Story and Photos| Mark Hamerton
I love to ride new places, and riding in the southern US was certainly new to me. I am familiar with the area as my father has lived in the Smokey Mountains of Tennessee for almost 20 years. Each visit as I gazed across the mountain ranges and the vast uninhabited forests my thoughts were of one thing, what an amazing experience it would be to explore them on an ATV or Side by Side.
Brimstone Recreation ATV Park, one of the more prominent riding areas in the state, was hosting their 5th annual SXS & ATV Roundup at the end of August and after reading the lineup of events I just had to check it out. The staff was very accommodating and made arrangements for me to attend the Saturday portion of the event.
The off road trail park, located in Huntsville TN about an hour north of Knoxville, pretty much dwarfs the tiny community situated deep in the rolling mountains. As I arrived the magnitude of the event was immediately clear as the centre of town had been converted in to ground zero for the event registration After checking in I bought a t-shirt and a map and was given directions to the event. All these huge tents in town and the actual event was yet another few miles down the road and further into the mountains.
The event area was immense, with a stadium sized stage at one end, and a competition area at the other. Along one side was a long roadway lined with vendors and, with Yamaha being a title sponsor of the event, the other side had the local dealer next to the big Yamaha test drive trailer and display housing several new models.
As I was quite early for the events I headed straight for the Yamaha tent, wondering what was new. To my delight Yamaha had their new power steering model of the recently released Viking side by side and I just had to try it. They had designed their own test track in the nearby mountains and after donning some riding gear I was off and running. I was immediately impressed with the unit, but what really blew me away was the test track. I love technical riding and a challenge, but I am used to Canadian demo rides where you take a nice leisurely ride and you sneak in a few throttle pulses when no one is looking. Not ten feet after we left the roadway we were clawing our way up a nasty hill that in my opinion most riders I know would have avoided. The machine itself was amazing as we spun our wheels in four wheel drive climbing one steep hill after another. Sharp corners and even steeper descents still awaited me as we flew through the course. Apparently the Americans like their trails a lot sketchier than we Canadians do on the whole, or is it just the difference in how our countries deal with liability issues? The Yamaha crew was so accommodating, taking the “Canadian Guy” under their wing to make sure I had refreshments, shade and a spot to hang out (Thanks by the way!).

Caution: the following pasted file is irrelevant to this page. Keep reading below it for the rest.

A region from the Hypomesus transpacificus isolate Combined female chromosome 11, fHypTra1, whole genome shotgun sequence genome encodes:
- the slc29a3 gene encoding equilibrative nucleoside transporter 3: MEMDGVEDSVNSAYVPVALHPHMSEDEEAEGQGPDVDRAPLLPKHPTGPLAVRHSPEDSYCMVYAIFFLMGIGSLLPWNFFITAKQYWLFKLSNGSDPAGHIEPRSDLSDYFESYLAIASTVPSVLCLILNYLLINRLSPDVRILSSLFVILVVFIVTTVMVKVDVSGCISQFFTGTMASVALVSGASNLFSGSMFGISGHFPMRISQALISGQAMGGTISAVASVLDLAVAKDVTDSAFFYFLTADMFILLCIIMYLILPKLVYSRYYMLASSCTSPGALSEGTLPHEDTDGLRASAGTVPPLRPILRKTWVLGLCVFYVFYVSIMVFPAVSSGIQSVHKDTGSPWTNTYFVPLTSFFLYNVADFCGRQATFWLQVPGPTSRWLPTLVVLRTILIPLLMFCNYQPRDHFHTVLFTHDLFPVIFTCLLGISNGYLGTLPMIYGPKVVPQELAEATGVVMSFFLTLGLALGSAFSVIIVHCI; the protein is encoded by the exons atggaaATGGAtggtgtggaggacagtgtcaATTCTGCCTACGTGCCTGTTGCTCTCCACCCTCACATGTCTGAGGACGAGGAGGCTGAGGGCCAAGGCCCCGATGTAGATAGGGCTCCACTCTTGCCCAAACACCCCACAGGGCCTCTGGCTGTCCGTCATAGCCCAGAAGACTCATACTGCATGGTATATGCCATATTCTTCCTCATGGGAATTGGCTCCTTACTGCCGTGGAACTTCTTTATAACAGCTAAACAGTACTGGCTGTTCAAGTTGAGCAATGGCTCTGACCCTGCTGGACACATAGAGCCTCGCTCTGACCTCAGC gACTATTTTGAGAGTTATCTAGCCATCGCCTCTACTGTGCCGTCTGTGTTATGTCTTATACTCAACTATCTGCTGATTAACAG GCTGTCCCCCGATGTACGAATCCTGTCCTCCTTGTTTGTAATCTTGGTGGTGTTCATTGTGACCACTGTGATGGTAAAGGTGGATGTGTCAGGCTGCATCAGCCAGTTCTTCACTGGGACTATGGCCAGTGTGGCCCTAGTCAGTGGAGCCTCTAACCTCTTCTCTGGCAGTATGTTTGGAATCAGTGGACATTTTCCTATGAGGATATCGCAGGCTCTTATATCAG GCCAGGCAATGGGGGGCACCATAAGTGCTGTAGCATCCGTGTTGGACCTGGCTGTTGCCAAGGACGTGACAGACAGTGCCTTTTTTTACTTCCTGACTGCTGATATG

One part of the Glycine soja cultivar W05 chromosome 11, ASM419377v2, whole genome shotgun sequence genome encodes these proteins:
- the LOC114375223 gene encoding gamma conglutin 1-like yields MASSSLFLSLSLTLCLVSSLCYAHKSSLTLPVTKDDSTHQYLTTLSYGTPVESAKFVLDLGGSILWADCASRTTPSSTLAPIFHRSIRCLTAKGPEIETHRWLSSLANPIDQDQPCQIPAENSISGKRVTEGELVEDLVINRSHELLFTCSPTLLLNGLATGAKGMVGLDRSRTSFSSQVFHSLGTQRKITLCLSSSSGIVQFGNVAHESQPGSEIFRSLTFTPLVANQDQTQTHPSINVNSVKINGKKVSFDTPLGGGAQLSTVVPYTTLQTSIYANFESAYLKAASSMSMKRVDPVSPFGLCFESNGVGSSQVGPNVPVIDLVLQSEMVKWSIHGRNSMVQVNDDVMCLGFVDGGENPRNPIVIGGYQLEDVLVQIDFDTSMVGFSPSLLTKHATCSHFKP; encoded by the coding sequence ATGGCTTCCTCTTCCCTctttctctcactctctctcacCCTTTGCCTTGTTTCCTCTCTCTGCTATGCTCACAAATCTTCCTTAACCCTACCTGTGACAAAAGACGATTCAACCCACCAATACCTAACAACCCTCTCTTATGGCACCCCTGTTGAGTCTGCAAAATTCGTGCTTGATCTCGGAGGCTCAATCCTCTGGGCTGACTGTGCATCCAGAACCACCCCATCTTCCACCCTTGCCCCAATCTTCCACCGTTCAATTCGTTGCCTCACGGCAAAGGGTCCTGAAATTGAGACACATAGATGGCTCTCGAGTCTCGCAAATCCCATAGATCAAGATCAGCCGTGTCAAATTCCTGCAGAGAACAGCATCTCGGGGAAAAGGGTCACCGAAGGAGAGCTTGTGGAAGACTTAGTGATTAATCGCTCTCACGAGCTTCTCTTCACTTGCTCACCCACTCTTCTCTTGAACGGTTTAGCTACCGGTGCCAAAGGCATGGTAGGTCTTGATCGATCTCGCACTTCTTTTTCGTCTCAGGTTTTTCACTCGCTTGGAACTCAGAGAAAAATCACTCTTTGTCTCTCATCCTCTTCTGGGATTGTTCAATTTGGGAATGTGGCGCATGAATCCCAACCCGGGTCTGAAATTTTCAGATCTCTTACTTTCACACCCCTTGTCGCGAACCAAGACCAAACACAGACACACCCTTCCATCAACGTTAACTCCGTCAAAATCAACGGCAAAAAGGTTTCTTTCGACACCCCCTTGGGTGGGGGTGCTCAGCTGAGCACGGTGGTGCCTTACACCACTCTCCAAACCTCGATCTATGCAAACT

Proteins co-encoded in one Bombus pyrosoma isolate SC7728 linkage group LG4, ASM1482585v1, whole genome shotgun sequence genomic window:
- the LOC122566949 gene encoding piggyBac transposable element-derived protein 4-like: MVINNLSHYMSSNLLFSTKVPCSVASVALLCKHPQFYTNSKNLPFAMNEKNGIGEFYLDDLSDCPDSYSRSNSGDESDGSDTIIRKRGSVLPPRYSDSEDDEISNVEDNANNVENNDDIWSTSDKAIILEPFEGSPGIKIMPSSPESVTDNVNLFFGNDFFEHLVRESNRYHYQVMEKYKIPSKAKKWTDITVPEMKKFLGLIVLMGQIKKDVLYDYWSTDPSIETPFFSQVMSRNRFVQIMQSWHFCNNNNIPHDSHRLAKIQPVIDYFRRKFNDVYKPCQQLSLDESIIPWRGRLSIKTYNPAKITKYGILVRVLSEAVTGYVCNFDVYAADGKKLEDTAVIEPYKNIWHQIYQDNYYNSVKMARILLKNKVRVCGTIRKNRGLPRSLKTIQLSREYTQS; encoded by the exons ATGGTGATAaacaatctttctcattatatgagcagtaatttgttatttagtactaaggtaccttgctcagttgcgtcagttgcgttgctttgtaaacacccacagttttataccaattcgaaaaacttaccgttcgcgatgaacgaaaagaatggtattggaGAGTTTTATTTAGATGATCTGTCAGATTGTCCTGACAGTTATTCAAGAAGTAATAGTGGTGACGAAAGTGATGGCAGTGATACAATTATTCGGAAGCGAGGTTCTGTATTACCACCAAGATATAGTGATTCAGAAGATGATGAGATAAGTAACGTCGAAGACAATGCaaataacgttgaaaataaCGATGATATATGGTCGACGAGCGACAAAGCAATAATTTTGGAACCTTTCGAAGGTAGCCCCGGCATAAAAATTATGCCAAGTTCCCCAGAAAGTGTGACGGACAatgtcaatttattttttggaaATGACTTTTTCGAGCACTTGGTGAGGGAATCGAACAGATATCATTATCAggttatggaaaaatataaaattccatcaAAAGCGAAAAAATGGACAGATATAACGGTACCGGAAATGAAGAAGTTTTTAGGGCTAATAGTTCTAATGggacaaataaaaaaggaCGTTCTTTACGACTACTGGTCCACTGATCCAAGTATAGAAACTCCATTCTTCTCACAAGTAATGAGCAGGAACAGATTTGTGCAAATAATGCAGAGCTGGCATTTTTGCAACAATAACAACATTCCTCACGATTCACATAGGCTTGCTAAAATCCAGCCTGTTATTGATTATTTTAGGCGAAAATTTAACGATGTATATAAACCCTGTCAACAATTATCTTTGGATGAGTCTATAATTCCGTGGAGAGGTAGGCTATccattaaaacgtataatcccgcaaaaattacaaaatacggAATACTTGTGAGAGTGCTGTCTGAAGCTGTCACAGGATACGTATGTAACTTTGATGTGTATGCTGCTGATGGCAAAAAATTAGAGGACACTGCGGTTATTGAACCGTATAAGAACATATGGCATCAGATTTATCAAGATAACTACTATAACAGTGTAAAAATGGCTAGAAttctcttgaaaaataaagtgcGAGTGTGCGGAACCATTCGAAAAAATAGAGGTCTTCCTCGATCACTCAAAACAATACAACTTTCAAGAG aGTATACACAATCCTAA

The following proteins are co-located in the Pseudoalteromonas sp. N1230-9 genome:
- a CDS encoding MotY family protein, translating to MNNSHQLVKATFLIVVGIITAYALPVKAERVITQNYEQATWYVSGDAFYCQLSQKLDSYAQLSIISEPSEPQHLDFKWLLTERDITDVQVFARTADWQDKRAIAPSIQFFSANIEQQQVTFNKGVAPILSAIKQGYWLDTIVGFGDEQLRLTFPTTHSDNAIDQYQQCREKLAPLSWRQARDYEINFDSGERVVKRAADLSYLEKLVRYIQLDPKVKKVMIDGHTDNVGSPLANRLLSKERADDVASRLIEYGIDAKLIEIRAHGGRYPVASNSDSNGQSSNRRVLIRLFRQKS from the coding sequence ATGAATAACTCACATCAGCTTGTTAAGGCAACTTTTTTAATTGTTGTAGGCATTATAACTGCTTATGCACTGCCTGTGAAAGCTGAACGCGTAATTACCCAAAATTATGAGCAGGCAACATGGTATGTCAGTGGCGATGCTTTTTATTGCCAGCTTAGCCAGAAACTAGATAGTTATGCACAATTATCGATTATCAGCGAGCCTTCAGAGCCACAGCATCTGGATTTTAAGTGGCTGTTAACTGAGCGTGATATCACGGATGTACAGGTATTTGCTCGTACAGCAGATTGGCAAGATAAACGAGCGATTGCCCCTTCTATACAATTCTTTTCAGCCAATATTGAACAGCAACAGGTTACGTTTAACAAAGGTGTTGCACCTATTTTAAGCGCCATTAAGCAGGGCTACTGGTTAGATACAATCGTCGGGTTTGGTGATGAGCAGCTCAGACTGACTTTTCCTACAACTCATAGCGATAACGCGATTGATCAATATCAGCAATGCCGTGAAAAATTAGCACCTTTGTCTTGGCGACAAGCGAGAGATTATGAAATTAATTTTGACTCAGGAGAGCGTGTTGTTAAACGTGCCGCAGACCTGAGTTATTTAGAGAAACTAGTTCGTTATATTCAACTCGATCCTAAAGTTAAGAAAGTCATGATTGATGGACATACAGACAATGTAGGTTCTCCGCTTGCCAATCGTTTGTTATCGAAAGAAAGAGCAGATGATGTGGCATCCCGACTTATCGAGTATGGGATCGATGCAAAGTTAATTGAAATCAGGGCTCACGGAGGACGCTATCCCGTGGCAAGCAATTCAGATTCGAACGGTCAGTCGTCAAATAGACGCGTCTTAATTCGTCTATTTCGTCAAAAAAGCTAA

Upon my return to the event area the drag races had begun, and the level of professionalism really shone. A covered stage housed the announcers while a team of volunteers and staff managed the starting line, flags, and most importantly, the race sensors giving split second accuracy. Racers were all clad in protective gear to the extent that one fellow was wearing a jacket in spite of the 35 degree heat to satisfy the long sleeve requirement. The 450 cc sport bikes’ times were considerably better than the rest of the classes, including the 700 Raptor, and 1000 cc Outlander (but it was close). Huge crowds lined the area, most sitting comfortably in their side by sides cheering their favorite rider on.
The day was packed with events from pole bending and obstacle courses to mud bogs and ladies dash for cash (in the mud). But while all this was going on several hundred other attendees were hitting the almost 500 kilometers of trails that span the 20,000 acre park. Most were in side by sides, but many were on ATVs of all types-sport and utility. We even ran into a few 4WD trucks out having a good time.
If anyone reading this was at the event they may have seen me; I was the one wearing the helmet. It’s a Canadian thing I guess. With the side by side’s transition from farm vehicle to recreational use and no laws requiring helmet use, there were very few riders that even owned a helmet, much less had one on. The day was finished off with some knee slapping southern country entertainment kicking off with Jay Faires and Chris Janson, and headlined by Gretchen Wilson who had the crowd just hopping and singing along to hits like “Redneck Woman” and “Here For The Day”.
Everything was well run and clean; even the food vendors offered a wide variety of eats at reasonable prices and you could wash it all down with real brewed southern sweet tea, one of my favorite drinks while in the south.
I missed the big event the following day as crowds lined the course for the off road endurance race known as “The King of the Hill” and the “Moonshine Run” (I will have to check that one out next time!). The folks at Brimstone really know how to put together a large scale event and the riding opportunities at in the Park make it an excellent destination for riding just about any time.
This article was originally published in the October 2013 issue of Go Riding Magazine. Be sure to get all the latest ATV & Off Road news in your hands by subscribing today. If you missed an issue on the stands, or would like a copy of the issue this article was featured in, back issues are also available. Go Riding Magazine gift subscriptions are also available.